The text goes on to consider film media’s capacity to “explore the mutuality between the environment and those within it” (page 148), an element which always seems lost in the traditional topographical map. The film assumes the branded and networked nature of the urban but presents it from the urban-dweller’s point of view rather than the god-like abstraction of the standard two dimensional map. One gets the feeling, however, that the authors still feel that film acts as an alienating device between urbanity and its citizens. As a remedy for this, the closing chapters deal with an array of visual artists working within the urban realm; a series of practices which occur ‘on the ground’ mediating directly between the public and the urban, while subverting the previously discussed concepts of branding and the network. The ‘Marks’ chapter deals with the techniques of traditional two dimensional graffiti practices, discussing them as the struggle for ownership of an economically driven, branded urban landscape. ‘Objects’ deals with arguably more architectural art practices, whose products are more ‘duck’ than ‘decorated shed’, to appropriate Venturi and Scott-Brown’s terms. These objects often form part of, or refer to, a pre-existing network within the public realm, but are engaged with a radical reinterpretation of both the network and the urban condition. A great example of this is the work of ‘Space Invader,’ an urban artist involved in subversive interpretive mapping and utilisation of the city; a branded, networked urban ‘invasion.’
Urban Maps is a fascinating and insightful book with important things to say about the current state of our cities. More than that, it is the beginning of a discussion on how architects and planners can break their current out-of-date thought processes concerning the urban condition. The book is perfectly paced, from the opening chapters which act as a summary of alternative urban mapping techniques to the closing chapters and their captivating descriptions of subversive urban art practices. The conclusion, however, poses yet more questions which felt rather frustrating if only because I found the approach so fascinating that I wanted to see it through to the end. Perhaps an additional chapter could have been included that uses the range of analytical techniques in a singular urban setting. Even as I suggest this, however, I am aware such an endeavour would be enough to write another book, let alone chapter. I look forward to reading more of Brook and Dunn‘s work to see how these ideas play out.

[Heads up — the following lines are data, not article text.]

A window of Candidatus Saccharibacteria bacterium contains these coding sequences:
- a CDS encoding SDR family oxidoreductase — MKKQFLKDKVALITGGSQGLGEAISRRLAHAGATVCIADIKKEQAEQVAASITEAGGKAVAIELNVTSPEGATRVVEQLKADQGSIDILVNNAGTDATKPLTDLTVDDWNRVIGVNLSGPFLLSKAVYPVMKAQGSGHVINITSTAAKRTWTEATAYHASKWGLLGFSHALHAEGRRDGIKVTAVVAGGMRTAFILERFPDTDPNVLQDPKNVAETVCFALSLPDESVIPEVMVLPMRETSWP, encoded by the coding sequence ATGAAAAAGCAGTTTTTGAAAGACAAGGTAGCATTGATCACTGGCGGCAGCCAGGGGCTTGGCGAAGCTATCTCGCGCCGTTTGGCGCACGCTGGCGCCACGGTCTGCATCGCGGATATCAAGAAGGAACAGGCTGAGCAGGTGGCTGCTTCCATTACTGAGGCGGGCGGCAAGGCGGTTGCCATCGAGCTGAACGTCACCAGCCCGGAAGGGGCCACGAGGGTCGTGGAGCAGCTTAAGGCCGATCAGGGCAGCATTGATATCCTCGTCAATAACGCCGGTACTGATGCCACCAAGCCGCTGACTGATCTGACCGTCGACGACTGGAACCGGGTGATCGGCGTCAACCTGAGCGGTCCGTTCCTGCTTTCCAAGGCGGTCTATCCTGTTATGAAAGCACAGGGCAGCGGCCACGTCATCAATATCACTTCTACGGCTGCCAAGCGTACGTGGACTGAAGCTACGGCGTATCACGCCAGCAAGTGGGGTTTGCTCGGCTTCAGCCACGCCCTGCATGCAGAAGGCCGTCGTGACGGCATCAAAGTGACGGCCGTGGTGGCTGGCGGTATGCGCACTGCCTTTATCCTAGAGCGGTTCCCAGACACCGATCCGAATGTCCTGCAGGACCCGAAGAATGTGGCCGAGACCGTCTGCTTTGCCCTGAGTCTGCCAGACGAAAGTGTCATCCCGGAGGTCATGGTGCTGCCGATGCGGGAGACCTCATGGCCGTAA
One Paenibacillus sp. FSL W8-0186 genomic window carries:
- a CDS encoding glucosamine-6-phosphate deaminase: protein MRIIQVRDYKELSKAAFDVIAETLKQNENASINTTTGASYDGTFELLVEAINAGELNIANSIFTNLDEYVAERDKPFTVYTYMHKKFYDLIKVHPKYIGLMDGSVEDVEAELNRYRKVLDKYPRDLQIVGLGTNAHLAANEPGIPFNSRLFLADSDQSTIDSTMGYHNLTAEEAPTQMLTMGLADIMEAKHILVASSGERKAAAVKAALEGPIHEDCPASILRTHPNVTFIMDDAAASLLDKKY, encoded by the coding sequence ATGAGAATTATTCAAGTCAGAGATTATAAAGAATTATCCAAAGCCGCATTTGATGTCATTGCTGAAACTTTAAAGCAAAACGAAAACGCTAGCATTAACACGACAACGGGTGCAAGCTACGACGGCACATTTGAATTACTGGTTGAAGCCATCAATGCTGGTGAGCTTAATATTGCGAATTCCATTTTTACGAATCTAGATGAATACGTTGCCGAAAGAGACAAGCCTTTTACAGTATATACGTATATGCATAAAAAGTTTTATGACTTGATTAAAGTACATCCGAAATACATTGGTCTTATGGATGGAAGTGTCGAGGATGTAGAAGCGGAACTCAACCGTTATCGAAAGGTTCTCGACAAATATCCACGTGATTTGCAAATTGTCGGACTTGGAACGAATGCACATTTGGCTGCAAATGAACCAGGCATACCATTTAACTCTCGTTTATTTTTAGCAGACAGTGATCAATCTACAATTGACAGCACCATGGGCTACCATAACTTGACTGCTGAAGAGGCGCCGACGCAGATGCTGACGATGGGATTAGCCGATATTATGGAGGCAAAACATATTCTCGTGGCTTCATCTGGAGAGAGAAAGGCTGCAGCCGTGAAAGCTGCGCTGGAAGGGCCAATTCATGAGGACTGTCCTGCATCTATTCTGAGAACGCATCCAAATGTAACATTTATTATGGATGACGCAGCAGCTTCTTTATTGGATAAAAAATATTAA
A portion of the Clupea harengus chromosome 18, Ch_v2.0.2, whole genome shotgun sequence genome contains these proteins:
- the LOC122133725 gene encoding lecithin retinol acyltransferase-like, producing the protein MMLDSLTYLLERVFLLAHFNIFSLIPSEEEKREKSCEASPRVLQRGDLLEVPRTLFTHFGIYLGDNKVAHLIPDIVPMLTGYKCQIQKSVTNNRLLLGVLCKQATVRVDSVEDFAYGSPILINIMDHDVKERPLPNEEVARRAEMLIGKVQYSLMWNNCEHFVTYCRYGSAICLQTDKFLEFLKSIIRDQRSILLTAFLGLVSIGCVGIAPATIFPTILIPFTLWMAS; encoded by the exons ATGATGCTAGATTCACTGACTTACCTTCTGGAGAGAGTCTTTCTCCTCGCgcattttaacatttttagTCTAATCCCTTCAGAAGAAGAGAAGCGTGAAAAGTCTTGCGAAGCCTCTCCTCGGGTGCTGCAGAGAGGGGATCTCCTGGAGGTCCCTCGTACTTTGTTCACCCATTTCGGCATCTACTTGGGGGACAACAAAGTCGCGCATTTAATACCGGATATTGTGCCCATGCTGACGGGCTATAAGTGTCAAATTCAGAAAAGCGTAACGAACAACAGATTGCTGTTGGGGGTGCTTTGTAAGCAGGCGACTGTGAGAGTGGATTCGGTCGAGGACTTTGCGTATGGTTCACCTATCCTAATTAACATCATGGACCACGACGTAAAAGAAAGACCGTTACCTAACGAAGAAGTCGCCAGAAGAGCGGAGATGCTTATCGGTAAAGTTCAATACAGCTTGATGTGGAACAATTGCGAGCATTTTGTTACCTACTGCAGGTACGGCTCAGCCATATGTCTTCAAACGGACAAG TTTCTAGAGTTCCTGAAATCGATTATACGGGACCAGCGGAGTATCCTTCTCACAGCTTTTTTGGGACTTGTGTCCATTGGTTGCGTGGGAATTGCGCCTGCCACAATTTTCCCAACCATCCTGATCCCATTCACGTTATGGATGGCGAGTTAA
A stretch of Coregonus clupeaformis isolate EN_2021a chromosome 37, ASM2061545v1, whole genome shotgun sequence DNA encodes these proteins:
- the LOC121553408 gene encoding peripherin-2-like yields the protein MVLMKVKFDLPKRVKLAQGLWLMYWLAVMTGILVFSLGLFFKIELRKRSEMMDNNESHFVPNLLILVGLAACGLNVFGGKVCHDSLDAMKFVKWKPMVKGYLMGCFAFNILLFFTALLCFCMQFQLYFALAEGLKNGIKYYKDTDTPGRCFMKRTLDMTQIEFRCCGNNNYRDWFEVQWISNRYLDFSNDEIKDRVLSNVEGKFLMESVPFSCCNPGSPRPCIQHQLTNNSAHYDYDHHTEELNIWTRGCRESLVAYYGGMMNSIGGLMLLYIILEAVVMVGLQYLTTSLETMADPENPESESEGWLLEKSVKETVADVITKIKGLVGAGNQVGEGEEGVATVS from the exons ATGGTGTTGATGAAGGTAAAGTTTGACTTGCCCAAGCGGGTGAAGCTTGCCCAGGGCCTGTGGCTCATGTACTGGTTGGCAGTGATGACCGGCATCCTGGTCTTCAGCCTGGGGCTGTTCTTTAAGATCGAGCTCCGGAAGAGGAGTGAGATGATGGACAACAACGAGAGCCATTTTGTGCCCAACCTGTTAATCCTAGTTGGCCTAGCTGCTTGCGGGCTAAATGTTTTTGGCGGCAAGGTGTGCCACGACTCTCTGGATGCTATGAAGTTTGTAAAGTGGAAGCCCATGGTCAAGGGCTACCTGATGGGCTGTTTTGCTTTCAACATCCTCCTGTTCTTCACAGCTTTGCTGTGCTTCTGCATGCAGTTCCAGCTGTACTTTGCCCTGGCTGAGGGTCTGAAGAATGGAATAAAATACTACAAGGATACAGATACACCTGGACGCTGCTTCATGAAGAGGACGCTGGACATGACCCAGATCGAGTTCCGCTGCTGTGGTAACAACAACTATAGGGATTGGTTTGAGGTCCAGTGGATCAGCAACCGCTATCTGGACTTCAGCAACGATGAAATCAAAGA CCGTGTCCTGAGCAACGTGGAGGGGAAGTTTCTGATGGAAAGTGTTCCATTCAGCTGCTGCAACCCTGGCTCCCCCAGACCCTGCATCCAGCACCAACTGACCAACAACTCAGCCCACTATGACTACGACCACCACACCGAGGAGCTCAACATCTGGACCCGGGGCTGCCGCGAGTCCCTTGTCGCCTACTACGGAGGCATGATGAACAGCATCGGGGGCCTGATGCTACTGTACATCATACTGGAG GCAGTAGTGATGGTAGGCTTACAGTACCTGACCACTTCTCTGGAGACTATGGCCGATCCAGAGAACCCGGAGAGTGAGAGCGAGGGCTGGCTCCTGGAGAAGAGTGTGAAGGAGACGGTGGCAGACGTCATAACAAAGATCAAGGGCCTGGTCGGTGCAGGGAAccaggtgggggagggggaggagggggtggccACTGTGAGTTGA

Andrew Molloy is an architectural PhD student based at the University of Ulster, Belfast Northern Ireland. His research centres upon trying to create a theoretical cross-disciplinary platform based on recent paradigm shifts taking place within philosophy, sociology and neuroscience. Using urban design in Belfast as a case study, Andrew hopes to critique the numerous large scale planning decisions which have defined the contemporary city and postulate a way forward. Andrew is a frequent contributor to the PLACE blog, the architecture and built environment centre for Northern Ireland, as well as writing for RSUA Perspective magazine and arts newspaper ‘The Ulster Folk.’ Read reviews by Andrew.